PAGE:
ancient Roman goddess

Proserpina (/prˈsɜːrpɪnə/; Latin: Prōserpina) or Proserpine is the goddess of springtime and the queen of the underworld in Roman mythology. She was the daughter of Ceres. In Greek mythology, there was a goddess who was like Proserpina called Persephone. She was first brought to Rome in the year 204 BC. Many of her stories were based on those of the Greek goddess.

Her name is possibly derived from the Latin proserpere, meaning "to emerge or come forth".[1][2]

Libera and Proserpina


Libera was reated to Proserpina from 205 BC. She and Ceres got a Romanised form of Greek religious events. This was part of Rome's religious acceptance of deities to serve as divine friends against Carthage, towards the end of the Second Punic War. In the late Republican era, Cicero described Liber and Libera as Ceres' children. At around the same time, Hyginus made Libera same to Greek Ariadne, as bride to Liber's Greek equivalent, Dionysus. The older and newer forms of her names, worship, and rites, and their diverse relationships, existed well into the late Imperial times. St. Augustine (354–430 AD) wrote that Libera was a goddess of female fertility, just as Liber was a god of male fertility.[3][4]

As a daughter of Ceres


Proserpina was brought to Rome as the daughter of Ceres in the newly Romanised culture of "Mother and Daughter". The cult originated from southern Italy. It was politically a friend to Rome but culturally a part of Magna Graecia. The cult was based on the women-only Greek Thesmophoria. It was a part public and part secret culture to Demeter and Persephone as "Mother and Maiden". It came to Rome along with its Greek priestesses. The priestesses were given Roman citizenship. They were able to pray to the gods "with an outside knowledge, but for a native and good purpose". In his book on Virgil, Servius writes that Proserpina's divine name is Luna, and her earthly name is Diana.[5][6]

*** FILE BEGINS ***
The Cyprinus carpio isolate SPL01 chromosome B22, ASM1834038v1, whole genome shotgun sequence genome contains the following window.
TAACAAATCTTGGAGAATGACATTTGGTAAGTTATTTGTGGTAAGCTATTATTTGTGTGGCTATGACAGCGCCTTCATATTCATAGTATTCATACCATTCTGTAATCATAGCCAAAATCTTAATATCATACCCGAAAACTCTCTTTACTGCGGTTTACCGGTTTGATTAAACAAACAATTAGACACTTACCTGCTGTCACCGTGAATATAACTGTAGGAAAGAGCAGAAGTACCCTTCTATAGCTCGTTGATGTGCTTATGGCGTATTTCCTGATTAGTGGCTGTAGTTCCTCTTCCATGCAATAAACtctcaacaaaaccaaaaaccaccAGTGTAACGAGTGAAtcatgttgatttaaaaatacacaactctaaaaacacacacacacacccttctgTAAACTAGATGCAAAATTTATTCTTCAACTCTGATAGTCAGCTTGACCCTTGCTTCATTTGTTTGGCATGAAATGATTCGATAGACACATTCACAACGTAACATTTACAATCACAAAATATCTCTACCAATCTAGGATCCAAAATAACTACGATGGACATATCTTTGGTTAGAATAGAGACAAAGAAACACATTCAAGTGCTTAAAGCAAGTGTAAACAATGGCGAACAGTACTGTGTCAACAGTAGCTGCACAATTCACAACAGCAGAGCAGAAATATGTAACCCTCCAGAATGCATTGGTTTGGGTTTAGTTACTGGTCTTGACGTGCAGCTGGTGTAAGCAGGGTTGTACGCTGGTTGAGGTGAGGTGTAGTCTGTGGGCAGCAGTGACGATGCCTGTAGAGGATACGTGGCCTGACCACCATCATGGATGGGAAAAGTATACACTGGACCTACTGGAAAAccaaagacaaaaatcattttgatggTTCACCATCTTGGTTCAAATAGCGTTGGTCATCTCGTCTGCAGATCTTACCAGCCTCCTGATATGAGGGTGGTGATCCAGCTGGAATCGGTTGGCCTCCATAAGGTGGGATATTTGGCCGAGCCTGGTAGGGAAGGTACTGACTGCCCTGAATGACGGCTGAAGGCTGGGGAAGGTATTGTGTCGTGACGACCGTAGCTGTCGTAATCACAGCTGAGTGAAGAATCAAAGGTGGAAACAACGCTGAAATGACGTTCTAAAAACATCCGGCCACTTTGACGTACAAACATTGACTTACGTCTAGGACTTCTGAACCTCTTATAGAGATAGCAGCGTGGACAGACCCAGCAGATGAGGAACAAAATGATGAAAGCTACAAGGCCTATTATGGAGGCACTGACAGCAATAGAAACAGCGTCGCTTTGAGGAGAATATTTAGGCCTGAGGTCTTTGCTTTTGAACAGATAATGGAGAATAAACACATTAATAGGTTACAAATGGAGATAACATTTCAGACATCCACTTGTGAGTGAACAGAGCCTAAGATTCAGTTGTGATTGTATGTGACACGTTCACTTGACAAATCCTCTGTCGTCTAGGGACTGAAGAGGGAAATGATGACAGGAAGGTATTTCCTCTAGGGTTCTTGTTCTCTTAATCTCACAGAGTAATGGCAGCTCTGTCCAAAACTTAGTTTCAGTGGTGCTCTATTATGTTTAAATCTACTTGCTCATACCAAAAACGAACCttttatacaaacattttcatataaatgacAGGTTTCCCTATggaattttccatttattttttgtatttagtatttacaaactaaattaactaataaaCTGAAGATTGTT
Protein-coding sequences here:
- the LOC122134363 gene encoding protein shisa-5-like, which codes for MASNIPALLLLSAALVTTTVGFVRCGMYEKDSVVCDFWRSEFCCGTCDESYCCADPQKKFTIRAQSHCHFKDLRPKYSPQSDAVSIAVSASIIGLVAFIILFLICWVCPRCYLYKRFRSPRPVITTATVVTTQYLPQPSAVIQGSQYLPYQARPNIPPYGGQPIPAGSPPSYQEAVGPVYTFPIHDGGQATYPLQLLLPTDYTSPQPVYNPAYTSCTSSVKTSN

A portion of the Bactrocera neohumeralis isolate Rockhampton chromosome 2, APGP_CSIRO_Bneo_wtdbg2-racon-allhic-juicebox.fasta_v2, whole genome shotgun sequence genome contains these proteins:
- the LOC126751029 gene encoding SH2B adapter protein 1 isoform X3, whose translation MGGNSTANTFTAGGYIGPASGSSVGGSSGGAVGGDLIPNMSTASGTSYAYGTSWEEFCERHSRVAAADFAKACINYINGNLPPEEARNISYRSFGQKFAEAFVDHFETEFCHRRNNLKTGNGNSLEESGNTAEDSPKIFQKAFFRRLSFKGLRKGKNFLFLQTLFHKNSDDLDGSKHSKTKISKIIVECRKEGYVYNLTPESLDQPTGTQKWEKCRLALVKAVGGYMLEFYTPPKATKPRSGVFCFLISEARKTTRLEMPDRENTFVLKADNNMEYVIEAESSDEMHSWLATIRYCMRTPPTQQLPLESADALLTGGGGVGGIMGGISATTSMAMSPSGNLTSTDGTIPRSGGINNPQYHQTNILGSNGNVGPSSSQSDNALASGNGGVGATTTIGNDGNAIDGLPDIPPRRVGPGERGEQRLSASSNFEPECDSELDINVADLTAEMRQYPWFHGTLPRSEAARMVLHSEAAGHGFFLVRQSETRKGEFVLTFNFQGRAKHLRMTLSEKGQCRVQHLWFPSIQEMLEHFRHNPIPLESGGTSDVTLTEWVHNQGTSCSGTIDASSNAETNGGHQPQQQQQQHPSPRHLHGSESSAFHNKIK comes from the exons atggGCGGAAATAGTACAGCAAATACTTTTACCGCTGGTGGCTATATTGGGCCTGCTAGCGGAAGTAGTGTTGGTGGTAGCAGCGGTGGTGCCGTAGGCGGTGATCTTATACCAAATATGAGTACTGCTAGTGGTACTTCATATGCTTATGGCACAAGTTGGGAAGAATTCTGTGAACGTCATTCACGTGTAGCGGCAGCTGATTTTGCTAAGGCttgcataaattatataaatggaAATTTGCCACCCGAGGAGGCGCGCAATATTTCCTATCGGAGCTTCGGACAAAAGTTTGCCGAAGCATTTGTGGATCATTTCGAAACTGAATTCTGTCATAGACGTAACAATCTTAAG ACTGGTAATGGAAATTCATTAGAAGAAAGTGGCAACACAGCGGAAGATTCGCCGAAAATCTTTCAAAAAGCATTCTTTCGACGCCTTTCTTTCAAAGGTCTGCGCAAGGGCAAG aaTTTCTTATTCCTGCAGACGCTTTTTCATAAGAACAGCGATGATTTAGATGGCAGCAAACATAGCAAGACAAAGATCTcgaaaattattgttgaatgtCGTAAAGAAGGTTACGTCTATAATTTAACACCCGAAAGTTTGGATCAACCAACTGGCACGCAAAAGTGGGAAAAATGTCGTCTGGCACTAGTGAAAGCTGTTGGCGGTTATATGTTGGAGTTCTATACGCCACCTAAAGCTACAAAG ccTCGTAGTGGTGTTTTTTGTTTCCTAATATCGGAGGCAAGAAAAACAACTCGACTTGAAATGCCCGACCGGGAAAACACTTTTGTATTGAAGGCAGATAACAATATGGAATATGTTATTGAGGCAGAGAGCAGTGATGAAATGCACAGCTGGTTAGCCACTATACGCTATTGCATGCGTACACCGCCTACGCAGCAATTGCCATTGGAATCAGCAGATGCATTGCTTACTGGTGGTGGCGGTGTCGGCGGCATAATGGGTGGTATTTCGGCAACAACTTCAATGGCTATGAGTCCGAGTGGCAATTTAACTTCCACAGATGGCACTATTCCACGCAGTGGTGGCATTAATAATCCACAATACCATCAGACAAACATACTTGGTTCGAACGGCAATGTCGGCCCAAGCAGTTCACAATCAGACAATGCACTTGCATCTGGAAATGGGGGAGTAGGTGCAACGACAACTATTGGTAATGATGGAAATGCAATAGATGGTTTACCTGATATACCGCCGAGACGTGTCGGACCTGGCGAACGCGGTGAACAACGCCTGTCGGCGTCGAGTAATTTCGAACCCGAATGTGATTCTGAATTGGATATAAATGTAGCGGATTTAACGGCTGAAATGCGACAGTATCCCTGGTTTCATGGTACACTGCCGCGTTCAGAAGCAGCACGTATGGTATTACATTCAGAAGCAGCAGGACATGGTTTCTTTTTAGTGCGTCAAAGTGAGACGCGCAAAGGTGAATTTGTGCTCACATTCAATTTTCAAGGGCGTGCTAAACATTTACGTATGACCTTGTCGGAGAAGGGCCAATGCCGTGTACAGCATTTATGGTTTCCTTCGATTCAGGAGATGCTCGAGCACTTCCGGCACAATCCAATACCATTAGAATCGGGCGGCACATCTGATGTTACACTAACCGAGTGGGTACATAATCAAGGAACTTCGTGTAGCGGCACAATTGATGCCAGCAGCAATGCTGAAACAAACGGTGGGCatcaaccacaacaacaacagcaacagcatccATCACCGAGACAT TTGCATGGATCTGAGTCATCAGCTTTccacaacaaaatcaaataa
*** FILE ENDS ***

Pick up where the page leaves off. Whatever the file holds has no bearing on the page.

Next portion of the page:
In the underworld


The most popular story of Prosperina is of her being taken away by force by the god of the Underworld. Her mother Ceres searched for her. Her mother stopped doing all the works in the world that she used to do. In Latin literature, several stories are known. All similar mostly to the stories of Greek Persephone being taken away by force by the King of the underworld. The king was named in Latin sources as Dis or Pluto, and in Greek sources as Hades or Pluto. "Hades" can mean both the hidden Underworld and its king ('the hidden one'). In early Greek stories, it is a dark thing. Persephone is "Kore" ('the maiden') who was taken against her will in the underworld.[7]


  1. As in Hesiod's Theogony and the "Homeric Hymn to Demeter; see Rayor, Diane (2004). The Homeric Hymns. University of California Press. pp. 107–109.
  2. "Proserpina". American English Dictionary. HarperCollins. Retrieved 15 July 2013.
  3. Wiseman, T.P., Satyrs in Rome? The background to Horace's Ars Poetica, The Journal of Roman Studies, 1988, 78, p. 7, note 52
  4. Spaeth, 1996, p. 131, citing Cicero, De Natura Deorum 2.62, and Saint Augustine, De Civitate Dei, 4.11; both of whom most likely used the Late Republican polymath Varro as their source.
  5. Spaeth, 1996, pp. 4, 6–13, citing Cicero, pro Balbo, 55. Arnobius mistakes this introduction as the first Roman cult to Ceres. His belief may reflect its high profile and ubiquity during the later Imperial period, and possibly the fading of older, distinctively Aventine forms of her cult.
  6. Servius, Commentary on Virgil's Aeneid 6.118.
  7. As in Hesiod's Theogony and the "Homeric Hymn to Demeter; see Rayor, Diane (2004). The Homeric Hymns. University of California Press. pp. 107–109.